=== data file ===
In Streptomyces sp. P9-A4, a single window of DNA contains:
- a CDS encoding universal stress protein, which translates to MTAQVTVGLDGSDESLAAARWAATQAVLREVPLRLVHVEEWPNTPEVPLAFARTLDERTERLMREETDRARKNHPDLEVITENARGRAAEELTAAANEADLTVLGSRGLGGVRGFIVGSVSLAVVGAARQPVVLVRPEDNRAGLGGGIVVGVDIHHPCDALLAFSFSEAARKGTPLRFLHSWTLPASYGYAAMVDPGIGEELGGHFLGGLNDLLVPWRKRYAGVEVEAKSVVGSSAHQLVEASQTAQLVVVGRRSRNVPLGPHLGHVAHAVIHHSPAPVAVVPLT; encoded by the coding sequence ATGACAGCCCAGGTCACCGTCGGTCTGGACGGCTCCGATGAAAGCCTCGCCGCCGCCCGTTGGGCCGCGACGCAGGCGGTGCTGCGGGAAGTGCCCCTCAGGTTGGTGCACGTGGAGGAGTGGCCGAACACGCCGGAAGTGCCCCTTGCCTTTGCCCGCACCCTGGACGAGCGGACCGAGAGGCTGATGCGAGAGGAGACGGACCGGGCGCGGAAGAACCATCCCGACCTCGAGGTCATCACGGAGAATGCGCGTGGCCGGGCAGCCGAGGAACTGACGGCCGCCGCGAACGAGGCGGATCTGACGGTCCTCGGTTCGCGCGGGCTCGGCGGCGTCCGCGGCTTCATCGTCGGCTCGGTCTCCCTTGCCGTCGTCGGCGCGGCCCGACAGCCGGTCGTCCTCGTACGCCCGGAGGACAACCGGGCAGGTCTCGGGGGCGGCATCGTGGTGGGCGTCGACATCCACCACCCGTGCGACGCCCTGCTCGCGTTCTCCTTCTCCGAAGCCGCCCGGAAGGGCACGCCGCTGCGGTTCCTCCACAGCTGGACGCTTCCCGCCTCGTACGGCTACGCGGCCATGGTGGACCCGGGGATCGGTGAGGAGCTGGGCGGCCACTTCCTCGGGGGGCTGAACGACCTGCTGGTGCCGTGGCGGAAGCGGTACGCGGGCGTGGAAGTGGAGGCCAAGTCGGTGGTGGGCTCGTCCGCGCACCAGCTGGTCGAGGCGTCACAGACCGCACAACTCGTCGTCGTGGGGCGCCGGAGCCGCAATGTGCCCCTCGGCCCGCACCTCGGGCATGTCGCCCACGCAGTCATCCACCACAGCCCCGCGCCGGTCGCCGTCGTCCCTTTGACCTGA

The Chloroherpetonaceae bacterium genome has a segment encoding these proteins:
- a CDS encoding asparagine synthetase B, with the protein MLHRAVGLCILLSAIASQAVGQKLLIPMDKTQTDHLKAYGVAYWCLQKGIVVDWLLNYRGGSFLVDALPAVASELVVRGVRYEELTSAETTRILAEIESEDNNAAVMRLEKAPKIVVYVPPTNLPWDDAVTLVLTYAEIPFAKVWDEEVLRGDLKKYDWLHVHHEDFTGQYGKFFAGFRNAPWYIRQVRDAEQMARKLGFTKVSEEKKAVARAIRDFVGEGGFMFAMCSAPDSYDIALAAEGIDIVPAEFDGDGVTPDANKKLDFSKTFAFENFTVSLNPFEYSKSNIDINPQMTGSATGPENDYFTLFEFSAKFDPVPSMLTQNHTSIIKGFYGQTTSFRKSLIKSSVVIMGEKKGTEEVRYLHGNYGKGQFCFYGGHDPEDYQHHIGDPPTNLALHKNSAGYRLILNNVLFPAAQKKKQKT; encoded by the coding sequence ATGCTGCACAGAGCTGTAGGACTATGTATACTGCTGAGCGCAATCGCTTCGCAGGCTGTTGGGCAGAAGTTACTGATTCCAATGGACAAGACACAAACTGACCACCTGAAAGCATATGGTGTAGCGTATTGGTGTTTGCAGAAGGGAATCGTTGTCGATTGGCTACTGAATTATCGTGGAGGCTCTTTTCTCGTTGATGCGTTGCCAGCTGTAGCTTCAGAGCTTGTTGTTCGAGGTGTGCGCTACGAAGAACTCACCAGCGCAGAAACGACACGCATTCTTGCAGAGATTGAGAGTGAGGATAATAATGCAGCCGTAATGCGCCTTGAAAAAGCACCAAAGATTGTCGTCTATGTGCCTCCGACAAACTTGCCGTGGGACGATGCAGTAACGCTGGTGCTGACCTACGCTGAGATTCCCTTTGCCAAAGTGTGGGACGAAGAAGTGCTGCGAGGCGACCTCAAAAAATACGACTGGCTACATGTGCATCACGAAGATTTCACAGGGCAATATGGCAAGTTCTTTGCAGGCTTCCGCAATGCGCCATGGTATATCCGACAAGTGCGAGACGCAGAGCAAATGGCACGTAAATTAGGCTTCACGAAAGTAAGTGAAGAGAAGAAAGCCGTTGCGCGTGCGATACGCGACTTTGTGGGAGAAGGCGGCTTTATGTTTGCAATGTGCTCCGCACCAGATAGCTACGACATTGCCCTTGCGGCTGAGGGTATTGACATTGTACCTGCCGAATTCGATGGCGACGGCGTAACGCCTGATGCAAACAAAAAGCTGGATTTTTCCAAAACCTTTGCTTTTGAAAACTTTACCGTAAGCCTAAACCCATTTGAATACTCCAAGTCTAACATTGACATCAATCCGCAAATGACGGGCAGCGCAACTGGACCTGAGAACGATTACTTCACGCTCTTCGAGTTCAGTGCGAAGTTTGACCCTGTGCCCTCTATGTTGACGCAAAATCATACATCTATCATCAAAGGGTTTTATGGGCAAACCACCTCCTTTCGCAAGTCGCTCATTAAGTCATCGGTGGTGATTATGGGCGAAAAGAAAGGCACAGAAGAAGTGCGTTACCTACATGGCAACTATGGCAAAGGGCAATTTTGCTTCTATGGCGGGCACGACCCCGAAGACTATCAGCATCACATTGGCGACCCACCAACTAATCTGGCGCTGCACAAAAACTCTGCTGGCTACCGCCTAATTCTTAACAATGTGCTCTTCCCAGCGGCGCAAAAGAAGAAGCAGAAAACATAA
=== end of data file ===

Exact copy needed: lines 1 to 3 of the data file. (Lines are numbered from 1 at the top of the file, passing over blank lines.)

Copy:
In Streptomyces sp. P9-A4, a single window of DNA contains:
- a CDS encoding universal stress protein, which translates to MTAQVTVGLDGSDESLAAARWAATQAVLREVPLRLVHVEEWPNTPEVPLAFARTLDERTERLMREETDRARKNHPDLEVITENARGRAAEELTAAANEADLTVLGSRGLGGVRGFIVGSVSLAVVGAARQPVVLVRPEDNRAGLGGGIVVGVDIHHPCDALLAFSFSEAARKGTPLRFLHSWTLPASYGYAAMVDPGIGEELGGHFLGGLNDLLVPWRKRYAGVEVEAKSVVGSSAHQLVEASQTAQLVVVGRRSRNVPLGPHLGHVAHAVIHHSPAPVAVVPLT; encoded by the coding sequence ATGACAGCCCAGGTCACCGTCGGTCTGGACGGCTCCGATGAAAGCCTCGCCGCCGCCCGTTGGGCCGCGACGCAGGCGGTGCTGCGGGAAGTGCCCCTCAGGTTGGTGCACGTGGAGGAGTGGCCGAACACGCCGGAAGTGCCCCTTGCCTTTGCCCGCACCCTGGACGAGCGGACCGAGAGGCTGATGCGAGAGGAGACGGACCGGGCGCGGAAGAACCATCCCGACCTCGAGGTCATCACGGAGAATGCGCGTGGCCGGGCAGCCGAGGAACTGACGGCCGCCGCGAACGAGGCGGATCTGACGGTCCTCGGTTCGCGCGGGCTCGGCGGCGTCCGCGGCTTCATCGTCGGCTCGGTCTCCCTTGCCGTCGTCGGCGCGGCCCGACAGCCGGTCGTCCTCGTACGCCCGGAGGACAACCGGGCAGGTCTCGGGGGCGGCATCGTGGTGGGCGTCGACATCCACCACCCGTGCGACGCCCTGCTCGCGTTCTCCTTCTCCGAAGCCGCCCGGAAGGGCACGCCGCTGCGGTTCCTCCACAGCTGGACGCTTCCCGCCTCGTACGGCTACGCGGCCATGGTGGACCCGGGGATCGGTGAGGAGCTGGGCGGCCACTTCCTCGGGGGGCTGAACGACCTGCTGGTGCCGTGGCGGAAGCGGTACGCGGGCGTGGAAGTGGAGGCCAAGTCGGTGGTGGGCTCGTCCGCGCACCAGCTGGTCGAGGCGTCACAGACCGCACAACTCGTCGTCGTGGGGCGCCGGAGCCGCAATGTGCCCCTCGGCCCGCACCTCGGGCATGTCGCCCACGCAGTCATCCACCACAGCCCCGCGCCGGTCGCCGTCGTCCCTTTGACCTGA

The Chloroherpetonaceae bacterium genome has a segment encoding these proteins: